Problems and Potential of Vancouver’s Post Hospital

During the RevitalizeWA conference in Vancouver in October 2023, I attended a walking tour of Officers Row and environs at the former Vancouver Barracks. The tour highlighted the impressive preservation efforts and achievements of the City of Vancouver, the Historic Trust, and their partners. At the end of the tour, the Post Hospital came into view, and for me, its abundant potential was immediately evident.

The three-story Post Hospital is situated in the western portion of the Fort Vancouver National Historic Site. Constructed in 1904, the primary structure is comprised of unreinforced brick masonry (also known as URM) walls and wood framing. Declared surplus by the army in 1946, the building was used for administrative purposes until the 1990s. In 2004, the army transferred ownership to the City of Vancouver. To this day, the building sits mostly vacant, with only a few rooms in use by the Historic Trust. Multiple studies have been performed over the years to determine potential uses for its next stage of life. However, renovation poses many challenges.

The first obstacle is seismic retrofitting the building to meet modern standards for earthquakes. These upgrades would be invasive but are necessary to protect the occupants’ lives, not to mention the life of the building. The seismic evaluation performed in 2005 identified many deficiencies, and with current code requirements, seismic concerns have only increased. The most critical upgrades to the Post Hospital would include:

  1. Anchoring the URM walls to the roof and floors.
  2. Redoing the roof, including new plywood, waterproofing, and shingles.
  3. Bracing the URM chimneys.
  4. Upgrading the building’s overall seismic strength by infilling windows on the exterior walls, adding steel-braced frames, or adding concrete walls.

The second obstacle for the revitalization of the building is the anticipated Interstate Bridge Replacement Program, which could start as early as 2025 and may include expansions to I-5 immediately adjacent to the hospital. The vibrations caused by construction could negatively impact the hospital’s stability and surrounding soil condition. Retrofitting the building before construction begins would be ideal to mitigate potential damage to the structure.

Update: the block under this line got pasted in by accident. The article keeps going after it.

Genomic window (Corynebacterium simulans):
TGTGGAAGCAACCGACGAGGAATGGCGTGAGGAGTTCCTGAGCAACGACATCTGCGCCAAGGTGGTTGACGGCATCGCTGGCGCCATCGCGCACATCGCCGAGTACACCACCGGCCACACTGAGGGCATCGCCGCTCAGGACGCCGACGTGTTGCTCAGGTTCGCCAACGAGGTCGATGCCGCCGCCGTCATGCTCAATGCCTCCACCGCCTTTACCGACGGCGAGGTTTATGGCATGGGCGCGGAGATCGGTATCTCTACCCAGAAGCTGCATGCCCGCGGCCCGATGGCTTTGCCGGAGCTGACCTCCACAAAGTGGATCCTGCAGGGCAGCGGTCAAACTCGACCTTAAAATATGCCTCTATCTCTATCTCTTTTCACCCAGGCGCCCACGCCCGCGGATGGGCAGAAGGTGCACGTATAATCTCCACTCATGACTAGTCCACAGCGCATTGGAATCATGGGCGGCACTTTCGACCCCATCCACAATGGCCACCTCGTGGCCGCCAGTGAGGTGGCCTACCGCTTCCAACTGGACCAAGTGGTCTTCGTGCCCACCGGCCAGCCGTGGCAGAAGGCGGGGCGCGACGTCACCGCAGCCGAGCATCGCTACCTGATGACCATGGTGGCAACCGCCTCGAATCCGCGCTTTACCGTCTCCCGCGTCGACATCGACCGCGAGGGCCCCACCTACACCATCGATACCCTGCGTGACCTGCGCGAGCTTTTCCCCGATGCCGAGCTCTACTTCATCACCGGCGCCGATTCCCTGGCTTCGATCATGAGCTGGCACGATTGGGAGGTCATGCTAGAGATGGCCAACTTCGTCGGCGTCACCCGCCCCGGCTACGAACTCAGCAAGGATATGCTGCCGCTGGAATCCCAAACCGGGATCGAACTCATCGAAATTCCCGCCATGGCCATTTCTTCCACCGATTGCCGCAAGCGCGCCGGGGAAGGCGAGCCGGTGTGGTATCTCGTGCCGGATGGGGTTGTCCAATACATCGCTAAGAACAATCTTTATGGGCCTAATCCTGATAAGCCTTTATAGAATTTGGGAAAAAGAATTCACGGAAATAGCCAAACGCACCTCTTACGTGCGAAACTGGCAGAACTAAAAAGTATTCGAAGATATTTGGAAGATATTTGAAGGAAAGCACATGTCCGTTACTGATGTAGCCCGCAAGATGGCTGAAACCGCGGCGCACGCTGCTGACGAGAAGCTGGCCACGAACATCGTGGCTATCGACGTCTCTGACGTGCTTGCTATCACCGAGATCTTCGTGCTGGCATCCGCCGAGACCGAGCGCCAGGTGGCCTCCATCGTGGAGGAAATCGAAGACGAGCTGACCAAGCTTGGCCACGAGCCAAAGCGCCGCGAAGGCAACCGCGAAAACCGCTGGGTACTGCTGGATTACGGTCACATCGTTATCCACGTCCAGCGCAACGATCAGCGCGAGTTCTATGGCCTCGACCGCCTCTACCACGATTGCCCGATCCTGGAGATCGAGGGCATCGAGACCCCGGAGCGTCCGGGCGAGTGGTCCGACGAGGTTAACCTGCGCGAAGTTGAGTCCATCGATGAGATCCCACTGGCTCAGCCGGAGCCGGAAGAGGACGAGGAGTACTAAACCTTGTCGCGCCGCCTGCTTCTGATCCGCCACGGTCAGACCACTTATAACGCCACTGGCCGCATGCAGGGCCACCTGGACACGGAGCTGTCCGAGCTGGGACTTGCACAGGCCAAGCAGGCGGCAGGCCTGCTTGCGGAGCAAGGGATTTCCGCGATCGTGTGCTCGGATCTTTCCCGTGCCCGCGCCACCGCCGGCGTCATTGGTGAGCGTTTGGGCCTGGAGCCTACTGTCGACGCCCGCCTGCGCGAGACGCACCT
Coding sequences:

The final obstacle—one that plagues all preservation projects—is the expected cost. The required structural, mechanical, electrical, plumbing, fire safety, and accessibility improvements to the building are estimated to exceed $14 million in 2023. This figure does not include any architectural and usage improvements, which could push the cost to $30 million.

If budget was not a concern, the Post Hospital could be converted into a community center serving Vancouver residents. The variety of room sizes would allow for a multitude of uses, such as one-on-one tutoring in the smaller rooms, specialty art classes in the medium-sized rooms, or holiday craft fairs in the larger open areas. While renovating buildings for their second life can take a significant amount of time, effort, and money, the preservation of a historic building like the Post Hospital is priceless.


Teagan Allen is a Project Engineer with Swenson Say Faget (SSF) structural engineers. She received a scholarship from The Washington Trust for Historic Preservation to attend the 2023 RevitalizeWA Conference in Vancouver. This article was published in The Trust’s This Place – Spring 2024 Magazine.

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Teagan Allen and Washington Trust for Historic Preservation

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